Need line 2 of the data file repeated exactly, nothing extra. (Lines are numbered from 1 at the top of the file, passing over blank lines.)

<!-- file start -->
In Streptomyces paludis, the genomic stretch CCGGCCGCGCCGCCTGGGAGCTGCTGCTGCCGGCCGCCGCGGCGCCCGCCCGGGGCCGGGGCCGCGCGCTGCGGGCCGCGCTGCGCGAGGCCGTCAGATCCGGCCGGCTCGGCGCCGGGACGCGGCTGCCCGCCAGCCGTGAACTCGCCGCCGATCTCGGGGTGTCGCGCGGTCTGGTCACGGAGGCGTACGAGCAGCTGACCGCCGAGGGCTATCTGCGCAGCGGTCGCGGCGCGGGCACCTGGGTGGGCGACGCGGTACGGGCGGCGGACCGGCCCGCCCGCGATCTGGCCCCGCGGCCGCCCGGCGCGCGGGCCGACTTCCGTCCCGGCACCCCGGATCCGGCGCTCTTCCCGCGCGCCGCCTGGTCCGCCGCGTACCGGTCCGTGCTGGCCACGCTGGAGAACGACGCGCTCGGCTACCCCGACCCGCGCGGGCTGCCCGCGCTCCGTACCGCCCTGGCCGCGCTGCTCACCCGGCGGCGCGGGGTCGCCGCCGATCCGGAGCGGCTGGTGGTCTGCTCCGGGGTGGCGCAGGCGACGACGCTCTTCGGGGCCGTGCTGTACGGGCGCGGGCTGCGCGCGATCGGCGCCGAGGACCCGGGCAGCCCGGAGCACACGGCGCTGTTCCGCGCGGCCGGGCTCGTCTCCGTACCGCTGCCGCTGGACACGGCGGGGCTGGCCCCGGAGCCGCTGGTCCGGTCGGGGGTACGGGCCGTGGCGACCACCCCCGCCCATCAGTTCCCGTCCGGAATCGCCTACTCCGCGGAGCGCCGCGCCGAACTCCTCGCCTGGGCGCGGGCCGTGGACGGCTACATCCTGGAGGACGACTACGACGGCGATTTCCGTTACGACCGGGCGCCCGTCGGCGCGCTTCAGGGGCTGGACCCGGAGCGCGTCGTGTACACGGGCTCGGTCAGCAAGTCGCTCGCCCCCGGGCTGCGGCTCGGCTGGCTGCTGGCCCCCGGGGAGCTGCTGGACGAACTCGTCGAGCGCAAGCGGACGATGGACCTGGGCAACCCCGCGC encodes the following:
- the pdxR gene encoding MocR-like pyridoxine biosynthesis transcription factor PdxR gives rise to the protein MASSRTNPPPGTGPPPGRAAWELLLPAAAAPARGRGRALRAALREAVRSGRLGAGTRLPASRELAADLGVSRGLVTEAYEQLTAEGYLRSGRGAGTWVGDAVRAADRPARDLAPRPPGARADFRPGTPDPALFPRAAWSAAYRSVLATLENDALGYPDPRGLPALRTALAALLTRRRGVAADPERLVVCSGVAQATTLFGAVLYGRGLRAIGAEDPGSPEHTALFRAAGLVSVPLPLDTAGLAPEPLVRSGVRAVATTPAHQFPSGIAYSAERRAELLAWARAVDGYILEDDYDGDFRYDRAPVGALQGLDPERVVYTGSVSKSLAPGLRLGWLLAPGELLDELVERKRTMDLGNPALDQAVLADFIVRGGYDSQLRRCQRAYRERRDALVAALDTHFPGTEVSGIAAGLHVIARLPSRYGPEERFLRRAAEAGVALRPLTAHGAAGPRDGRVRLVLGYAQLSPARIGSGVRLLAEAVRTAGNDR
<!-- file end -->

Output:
- the pdxR gene encoding MocR-like pyridoxine biosynthesis transcription factor PdxR gives rise to the protein MASSRTNPPPGTGPPPGRAAWELLLPAAAAPARGRGRALRAALREAVRSGRLGAGTRLPASRELAADLGVSRGLVTEAYEQLTAEGYLRSGRGAGTWVGDAVRAADRPARDLAPRPPGARADFRPGTPDPALFPRAAWSAAYRSVLATLENDALGYPDPRGLPALRTALAALLTRRRGVAADPERLVVCSGVAQATTLFGAVLYGRGLRAIGAEDPGSPEHTALFRAAGLVSVPLPLDTAGLAPEPLVRSGVRAVATTPAHQFPSGIAYSAERRAELLAWARAVDGYILEDDYDGDFRYDRAPVGALQGLDPERVVYTGSVSKSLAPGLRLGWLLAPGELLDELVERKRTMDLGNPALDQAVLADFIVRGGYDSQLRRCQRAYRERRDALVAALDTHFPGTEVSGIAAGLHVIARLPSRYGPEERFLRRAAEAGVALRPLTAHGAAGPRDGRVRLVLGYAQLSPARIGSGVRLLAEAVRTAGNDR